Welcome to our 5-Bullet Friday Lean Thinking Newsletter where we share what has caught our eye this week. You can register for our newsletter.
Never start with a solution
When you start any problem-solving project with a solution in mind, we suffer from confirmation bias. We build problem statements, collect data and interpret data in a way that always confirms the solution we have in mind.
Confirmation bias is the tendency to search for, interpret, favour, and recall information in a way that confirms or supports one’s prior beliefs or values.
As Richard H. Thaler, Misbehaving: The Making of Behavioral Economics explains it:
“The only protection against overconfidence is to systematically collect data, especially data that can prove you wrong.”
When we start with a solution in mind, we naturally create our thought funnel where we systematically collect data, stories, evidence and feedback that supports the solution we have in mind.
The danger is that the solution might be wrong, which means it might not resolve the issues we are facing. Or it might be a poor solution that misses the mark. Even if you have a solution in mind, reframe it as one of many potential solutions and stay open.
Live Webinar: Fundamentals of Lean Course
Over 6000+ students have registered for our Fundamentals of Lean training course so far and the feedback has been great. So, as we are always trying and testing things out, we decided we wanted to try a Live Webinar format for the course to see if it could work just as well.
90-min Live Fundamentals of Lean Webinar Course
In September, we are launching a 90-min Live Fundamentals of Lean Webinar Course and you can register here.
If you have already completed the Fundamentals of Lean course, then it is not for you. But if you started, did not finish the course or taking one of our courses for the first time, then feel free to join us here.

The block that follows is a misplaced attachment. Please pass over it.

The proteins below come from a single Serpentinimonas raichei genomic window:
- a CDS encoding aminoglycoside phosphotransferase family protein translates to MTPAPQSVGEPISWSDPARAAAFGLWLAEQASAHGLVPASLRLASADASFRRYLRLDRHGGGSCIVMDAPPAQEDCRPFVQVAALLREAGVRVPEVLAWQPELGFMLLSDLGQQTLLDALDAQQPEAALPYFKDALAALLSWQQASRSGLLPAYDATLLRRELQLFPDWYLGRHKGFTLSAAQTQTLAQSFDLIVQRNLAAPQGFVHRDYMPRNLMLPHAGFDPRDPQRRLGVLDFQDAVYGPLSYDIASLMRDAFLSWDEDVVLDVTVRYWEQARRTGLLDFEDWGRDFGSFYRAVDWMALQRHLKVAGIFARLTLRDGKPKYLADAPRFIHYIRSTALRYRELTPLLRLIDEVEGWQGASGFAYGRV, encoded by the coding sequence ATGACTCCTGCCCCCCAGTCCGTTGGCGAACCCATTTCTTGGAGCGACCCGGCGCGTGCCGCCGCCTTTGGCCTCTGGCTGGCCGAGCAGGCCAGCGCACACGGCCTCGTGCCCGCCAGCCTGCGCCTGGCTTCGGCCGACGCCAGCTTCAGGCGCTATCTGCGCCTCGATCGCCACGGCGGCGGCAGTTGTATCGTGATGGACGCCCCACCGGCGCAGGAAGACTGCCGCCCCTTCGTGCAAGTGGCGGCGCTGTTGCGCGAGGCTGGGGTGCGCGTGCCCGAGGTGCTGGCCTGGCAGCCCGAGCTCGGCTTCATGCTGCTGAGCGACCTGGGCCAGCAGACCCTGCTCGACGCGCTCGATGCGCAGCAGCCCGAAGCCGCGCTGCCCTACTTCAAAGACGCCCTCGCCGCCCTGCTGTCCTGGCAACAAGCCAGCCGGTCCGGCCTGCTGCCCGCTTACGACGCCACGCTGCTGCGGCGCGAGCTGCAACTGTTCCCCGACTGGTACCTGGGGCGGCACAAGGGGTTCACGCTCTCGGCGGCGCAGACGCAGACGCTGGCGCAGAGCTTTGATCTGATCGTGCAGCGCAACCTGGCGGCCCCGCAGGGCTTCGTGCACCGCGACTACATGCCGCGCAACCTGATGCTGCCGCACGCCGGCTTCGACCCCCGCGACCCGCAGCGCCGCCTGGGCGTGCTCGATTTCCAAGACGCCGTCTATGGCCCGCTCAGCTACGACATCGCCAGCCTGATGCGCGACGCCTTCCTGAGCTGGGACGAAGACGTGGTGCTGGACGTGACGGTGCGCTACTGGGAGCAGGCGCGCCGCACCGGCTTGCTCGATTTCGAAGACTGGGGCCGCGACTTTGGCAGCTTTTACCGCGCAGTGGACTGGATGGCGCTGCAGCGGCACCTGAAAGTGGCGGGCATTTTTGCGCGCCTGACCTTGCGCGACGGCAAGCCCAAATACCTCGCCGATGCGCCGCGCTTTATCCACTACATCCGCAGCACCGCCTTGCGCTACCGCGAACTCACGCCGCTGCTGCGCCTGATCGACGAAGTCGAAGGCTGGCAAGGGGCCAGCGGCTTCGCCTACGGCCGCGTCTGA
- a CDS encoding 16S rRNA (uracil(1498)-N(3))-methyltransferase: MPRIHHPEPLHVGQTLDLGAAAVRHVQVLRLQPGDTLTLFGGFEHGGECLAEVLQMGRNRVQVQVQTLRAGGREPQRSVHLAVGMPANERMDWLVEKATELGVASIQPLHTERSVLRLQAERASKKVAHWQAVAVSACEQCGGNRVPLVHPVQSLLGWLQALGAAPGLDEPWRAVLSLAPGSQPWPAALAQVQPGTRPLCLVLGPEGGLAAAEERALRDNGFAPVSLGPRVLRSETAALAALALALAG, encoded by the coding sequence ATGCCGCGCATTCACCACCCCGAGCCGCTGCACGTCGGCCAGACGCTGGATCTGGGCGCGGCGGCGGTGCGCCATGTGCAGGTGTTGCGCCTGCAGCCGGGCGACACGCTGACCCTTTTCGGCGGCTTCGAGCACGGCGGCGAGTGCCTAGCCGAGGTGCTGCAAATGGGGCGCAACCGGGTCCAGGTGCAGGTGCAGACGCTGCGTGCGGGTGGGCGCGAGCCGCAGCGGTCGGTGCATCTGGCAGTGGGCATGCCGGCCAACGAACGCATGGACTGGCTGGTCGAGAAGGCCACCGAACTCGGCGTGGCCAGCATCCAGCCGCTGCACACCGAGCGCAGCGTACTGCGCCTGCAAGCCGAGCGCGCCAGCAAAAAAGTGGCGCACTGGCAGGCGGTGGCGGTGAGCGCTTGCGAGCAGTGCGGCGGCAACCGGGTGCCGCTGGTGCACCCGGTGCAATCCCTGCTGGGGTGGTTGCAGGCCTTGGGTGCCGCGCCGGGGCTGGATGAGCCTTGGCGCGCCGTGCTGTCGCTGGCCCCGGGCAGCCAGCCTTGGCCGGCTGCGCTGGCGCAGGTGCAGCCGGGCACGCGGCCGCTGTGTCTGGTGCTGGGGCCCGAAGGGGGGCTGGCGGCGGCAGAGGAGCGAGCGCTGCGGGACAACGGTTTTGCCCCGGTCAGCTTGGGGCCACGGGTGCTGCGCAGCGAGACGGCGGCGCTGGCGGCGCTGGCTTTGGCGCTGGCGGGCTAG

The session will be limited to the first 50-people who join on the day.
Delegate all decisions!
Well maybe not all. But it’s a good maxim to live by.
If you want to be a good manager and become a good leader, you have to start by learning to delegate. And part of that delegation process is giving your teams the ability to make decisions. The goal is to:
“Make decisions at the lowest level possible”
There are a couple of reasons for this.
We want to make the decisions as close to the value stream as possible. Every time a decision is escalated, the person making the decision is further removed from the value creation process. They are often less informed.
Micromanagement is at the heart of burnout. The sheer volume of decision-making placed on some individuals causes decision fatigue. Managers need space to plan, think, and create flow and the constant volume of lower-level decisions placed on individuals drains the talent we have invested in.
If the vision and goal are clearly set, then allowing team members to make decisions not only improves morale, ownership and motivation, but it builds learning and employee growth
SIPOC – Don’t start a project without it
Some of you are probably asking the question “What is a SIPOC?”
If you do not know what a SIPOC is then get yourself onto our Yellow Belt or Green Belt course to find out more as this tool is one of the essential parts of the Lean Toolkit for building successful projects from the start. Here is a quick summary.
A SIPOC is a very high-level process map that summarises a business process into 5 distinct fields: Supplier, Inputs, Process, Outputs and Customers.
Before starting a project, it’s critical to be 100% aligned on the process and the scope. We need to know who are customers are and what are the outputs they are looking for. We also need to know the inputs and who is supplying them. And most importantly, what are the critical process steps to produce the service or product?
At the start of any project, we will get the team members together and begin to build a SIPOC so that we can:
- Be clear and aligned on the core process steps
- Helps to identify the scope of the project
- Identify internal and external customers do we need to engage with
- Find the potential suppliers to the process
- Create team alignment across the project on what the aim and goal of the project really is.
Taken from a recent Masterclass Session | Join our GB Masterclass to learn more
Being read: Capital in the Twenty-First Century by Thomas Piketty
This book is described by Paul Krugman as the most important economics book of the year/decade and it explores the idea of inequality within our society.
“The poor catch up with the rich to the extent that they achieve the same level of technological know-how, skill and education, not by becoming the property of the wealthy” – Thomas Piketty
This got us thinking about our role in professional education and how we can make our courses accessible to all, whatever your background. In a brainstorming session with the team, we have decided to test a Pay What You Can Afford scheme for our Lean Six Sigma Yellow Belt Course.
Find out more about the Pay What You Can Afford scheme
Depending on the response, we will try to keep the offer open until the end of August. It all depends on the response as you can guess.